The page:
Trump and other administration officials have criticized Fauci's advice on the pandemic in recent weeks, widening an apparent rift between the White House and its top infectious disease advisor who is a key member of the White House's coronavirus task force. Last week, Fauci said it is unlikely the coronavirus will ever be eradicated, contradicting Trump, who has said the virus would "disappear." —Berkeley Lovelace Jr.

Concert featuring Goldman Sachs CEO to be investigated over ‘egregious’ social-distancing violations

Goldman Sachs CEO David Solomon performs at Schimanski night club in Brooklyn, New York.
Trevor Hunnicutt | Reuters

New York Governor Andrew Cuomo warned that health authorities would investigate a charity concert, which included performances by Goldman Sachs CEO David Solomon and the Chainsmokers, over social distancing violations.

Solomon, who goes by the deejay name D-Sol, was on stage and performed for an hour. "The group that put this together did an incredible job in a difficult environment," he said in an interview here with Bloomberg.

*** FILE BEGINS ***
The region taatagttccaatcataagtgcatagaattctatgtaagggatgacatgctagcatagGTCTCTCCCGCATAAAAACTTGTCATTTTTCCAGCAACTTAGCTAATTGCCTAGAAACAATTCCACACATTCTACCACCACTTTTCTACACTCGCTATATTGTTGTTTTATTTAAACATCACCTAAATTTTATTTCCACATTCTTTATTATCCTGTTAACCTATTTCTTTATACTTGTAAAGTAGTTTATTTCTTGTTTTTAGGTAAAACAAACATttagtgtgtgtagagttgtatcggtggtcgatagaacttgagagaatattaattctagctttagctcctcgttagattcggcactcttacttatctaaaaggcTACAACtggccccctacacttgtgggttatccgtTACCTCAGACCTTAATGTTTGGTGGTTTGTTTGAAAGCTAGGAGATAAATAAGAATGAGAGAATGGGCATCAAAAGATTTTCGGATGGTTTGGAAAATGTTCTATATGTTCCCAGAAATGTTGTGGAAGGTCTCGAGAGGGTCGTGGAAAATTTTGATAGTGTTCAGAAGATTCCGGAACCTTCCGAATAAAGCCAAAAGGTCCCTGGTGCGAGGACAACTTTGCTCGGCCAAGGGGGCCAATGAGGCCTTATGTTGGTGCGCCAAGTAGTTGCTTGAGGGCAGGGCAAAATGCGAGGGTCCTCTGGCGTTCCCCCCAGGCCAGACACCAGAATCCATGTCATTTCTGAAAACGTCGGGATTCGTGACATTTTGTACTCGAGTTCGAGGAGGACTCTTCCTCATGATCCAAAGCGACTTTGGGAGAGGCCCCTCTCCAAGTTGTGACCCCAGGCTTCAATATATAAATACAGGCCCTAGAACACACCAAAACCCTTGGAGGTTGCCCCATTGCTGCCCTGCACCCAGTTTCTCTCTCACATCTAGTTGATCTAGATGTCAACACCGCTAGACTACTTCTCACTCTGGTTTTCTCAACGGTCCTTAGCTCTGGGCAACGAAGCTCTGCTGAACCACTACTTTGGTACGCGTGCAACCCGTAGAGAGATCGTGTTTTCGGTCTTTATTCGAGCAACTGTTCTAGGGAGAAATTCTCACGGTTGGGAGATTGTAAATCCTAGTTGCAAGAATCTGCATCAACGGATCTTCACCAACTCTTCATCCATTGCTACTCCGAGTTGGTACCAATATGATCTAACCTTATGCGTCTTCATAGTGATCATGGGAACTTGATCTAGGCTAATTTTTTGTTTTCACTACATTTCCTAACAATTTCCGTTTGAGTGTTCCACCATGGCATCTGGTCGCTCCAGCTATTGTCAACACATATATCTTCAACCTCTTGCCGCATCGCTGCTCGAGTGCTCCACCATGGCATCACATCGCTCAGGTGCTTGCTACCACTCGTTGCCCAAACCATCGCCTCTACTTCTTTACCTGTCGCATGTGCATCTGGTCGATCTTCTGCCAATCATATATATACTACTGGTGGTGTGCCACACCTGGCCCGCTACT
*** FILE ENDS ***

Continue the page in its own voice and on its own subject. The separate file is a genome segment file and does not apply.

The Saturday concert, which was expected to be a drive-in event called "Safe & Sound," had space for about 600 cars and was held in Southampton, New York. Attendees eventually left their vehicles, however, and swarmed the stage, raising concerns among New York officials about coronavirus spread.


Terri Cullen

The Fed now will run its lending programs to the end of the year

The Federal Reserve is extending the life of its credit programs, which were instituted to combat the economic downturn, to the end of the year.

Lending facilities for small and larger businesses, as well as corporate bond buying programs and other measures, were set to expire at the end of the September. Instead, the Fed said it run them until Dec. 31, even though market functioning has been strong and the takeup of the programs has been modest compared to their $2.3 trillion potential.

The Fed launched the facilities in the early days of the pandemic as markets froze. —Jeff Cox

Stocks slip as coronavirus relief debate continues

Stocks opened slightly lower as lawmakers continued their debate over the next coronavirus relief and traders digest the latest batch of corporate earnings, reports CNBC's Fred Imbert and Maggie Fitzgerald. 

The Dow Jones Industrial Average traded 80 points lower, or 0.3%. The S&P 500  dipped 0.1% and the Nasdaq Composite dropped 0.2%.—Melodie Warner 

No gap year after all — most college students opt to stay in school, Sallie Mae finds

Most college students don't plan to take a gap year due to Covid-19, survey finds

Regardless of whether colleges reopen their campuses or remain online, the vast majority of undergraduates plan to continue their education as planned.